Romain Rolland (29 January 1866 – 30 December 1944) was a French writer. In 1915, Romain Rolland was awarded the Nobel Prize in Literature.

Life and Career

Romain Rolland was born on 29 January 1866, in Clamecy, France.

  • Education: Rolland studied at various universities, including the Sorbonne in Paris, where he earned a doctorate in art history.
  • Literary Career: He is best known for his works of fiction, including novels, essays, and plays. Some of his notable works include “Jean-Christophe,” a multi-volume novel, and “Colas Breugnon,” a novel set in 17th-century Burgundy.
  • Pacifist and Humanitarian: Rolland was a committed pacifist and humanist. He used his writings and public speeches to advocate for peace and condemn the horrors of war. His anti-war stance was particularly prominent during World War I.
  • Friendship with Mahatma Gandhi: Rolland had a close friendship with Mahatma Gandhi and corresponded with him extensively. He admired Gandhi’s philosophy of nonviolence and wrote about it.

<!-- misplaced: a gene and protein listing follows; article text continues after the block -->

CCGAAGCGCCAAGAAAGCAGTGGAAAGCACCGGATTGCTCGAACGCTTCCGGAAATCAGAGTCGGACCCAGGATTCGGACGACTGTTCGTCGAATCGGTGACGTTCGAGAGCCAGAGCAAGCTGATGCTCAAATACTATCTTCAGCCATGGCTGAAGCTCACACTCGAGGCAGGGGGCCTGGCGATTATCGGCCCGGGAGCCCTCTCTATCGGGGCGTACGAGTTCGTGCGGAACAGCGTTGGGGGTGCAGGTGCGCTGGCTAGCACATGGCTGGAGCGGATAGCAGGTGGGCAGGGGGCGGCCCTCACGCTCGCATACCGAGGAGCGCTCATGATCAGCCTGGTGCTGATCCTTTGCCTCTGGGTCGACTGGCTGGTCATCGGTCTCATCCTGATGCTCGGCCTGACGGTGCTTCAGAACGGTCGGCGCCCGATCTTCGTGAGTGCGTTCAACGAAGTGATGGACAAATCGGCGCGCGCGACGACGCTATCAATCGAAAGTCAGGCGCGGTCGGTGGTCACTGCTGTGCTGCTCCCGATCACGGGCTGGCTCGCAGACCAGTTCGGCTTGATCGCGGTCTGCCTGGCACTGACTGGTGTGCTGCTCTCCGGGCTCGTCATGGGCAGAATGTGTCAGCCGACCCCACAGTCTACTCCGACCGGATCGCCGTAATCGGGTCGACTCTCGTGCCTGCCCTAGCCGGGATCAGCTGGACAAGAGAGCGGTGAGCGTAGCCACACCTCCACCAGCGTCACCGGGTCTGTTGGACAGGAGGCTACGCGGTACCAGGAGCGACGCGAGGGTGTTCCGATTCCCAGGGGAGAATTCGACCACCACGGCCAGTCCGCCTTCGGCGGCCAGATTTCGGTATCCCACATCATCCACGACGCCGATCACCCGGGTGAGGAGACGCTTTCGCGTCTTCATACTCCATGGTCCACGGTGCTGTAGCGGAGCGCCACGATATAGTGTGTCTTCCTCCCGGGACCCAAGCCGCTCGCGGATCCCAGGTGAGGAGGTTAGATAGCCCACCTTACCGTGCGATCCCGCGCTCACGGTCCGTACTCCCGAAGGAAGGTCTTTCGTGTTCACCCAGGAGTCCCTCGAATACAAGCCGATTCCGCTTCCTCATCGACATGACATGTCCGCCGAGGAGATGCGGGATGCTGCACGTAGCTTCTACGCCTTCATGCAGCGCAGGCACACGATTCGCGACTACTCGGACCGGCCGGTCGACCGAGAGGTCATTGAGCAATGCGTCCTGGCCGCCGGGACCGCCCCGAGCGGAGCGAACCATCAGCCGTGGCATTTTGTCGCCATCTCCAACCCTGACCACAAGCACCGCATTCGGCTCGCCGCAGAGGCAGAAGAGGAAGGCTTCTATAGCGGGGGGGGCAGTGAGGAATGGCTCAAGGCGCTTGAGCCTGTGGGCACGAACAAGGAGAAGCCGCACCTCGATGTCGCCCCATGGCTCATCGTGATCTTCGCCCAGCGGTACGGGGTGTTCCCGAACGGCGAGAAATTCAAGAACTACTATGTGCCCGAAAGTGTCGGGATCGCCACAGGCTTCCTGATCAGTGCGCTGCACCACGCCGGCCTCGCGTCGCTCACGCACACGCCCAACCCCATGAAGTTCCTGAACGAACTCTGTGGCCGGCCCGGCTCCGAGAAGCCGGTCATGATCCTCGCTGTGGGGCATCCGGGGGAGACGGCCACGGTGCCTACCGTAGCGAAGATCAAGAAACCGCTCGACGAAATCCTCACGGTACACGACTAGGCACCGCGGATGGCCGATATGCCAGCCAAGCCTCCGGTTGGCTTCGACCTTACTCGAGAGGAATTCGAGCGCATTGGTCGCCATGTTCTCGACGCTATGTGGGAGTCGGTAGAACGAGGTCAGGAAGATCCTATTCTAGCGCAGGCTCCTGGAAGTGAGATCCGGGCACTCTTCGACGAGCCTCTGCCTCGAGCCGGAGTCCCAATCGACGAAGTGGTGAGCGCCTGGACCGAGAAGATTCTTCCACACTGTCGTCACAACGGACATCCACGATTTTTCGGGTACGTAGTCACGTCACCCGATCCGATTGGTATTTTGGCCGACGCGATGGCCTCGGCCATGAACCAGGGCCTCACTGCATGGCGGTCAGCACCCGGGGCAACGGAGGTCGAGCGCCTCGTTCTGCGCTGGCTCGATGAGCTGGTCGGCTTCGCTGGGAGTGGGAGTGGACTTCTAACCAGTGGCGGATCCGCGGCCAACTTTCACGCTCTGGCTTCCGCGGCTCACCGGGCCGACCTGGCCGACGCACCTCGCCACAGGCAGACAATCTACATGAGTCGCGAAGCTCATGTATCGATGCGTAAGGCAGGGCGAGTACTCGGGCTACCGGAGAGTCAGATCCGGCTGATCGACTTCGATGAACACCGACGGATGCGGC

Romain Rolland passed away on December 30, 1944, in Vézelay, France, during the latter stages of World War II.

Award and Legacy

Romain Rolland was awarded the Nobel Prize in Literature in 1915 for his profound literary work and his commitment to pacifism and internationalism during a time of global conflict.

  • Romain Rolland’s legacy lies in his contributions to literature and his commitment to pacifism and humanitarian ideals during a turbulent period in European history.
  • His novel “Jean-Christophe” remains a significant work in French literature, known for its portrayal of an artist’s life and creative struggles.
  • Rolland’s pacifist writings and activism continue to be studied and admired for their moral and ethical stand against war and violence.
  • He is remembered as a writer who used his literary talent to advocate for peace and social justice.
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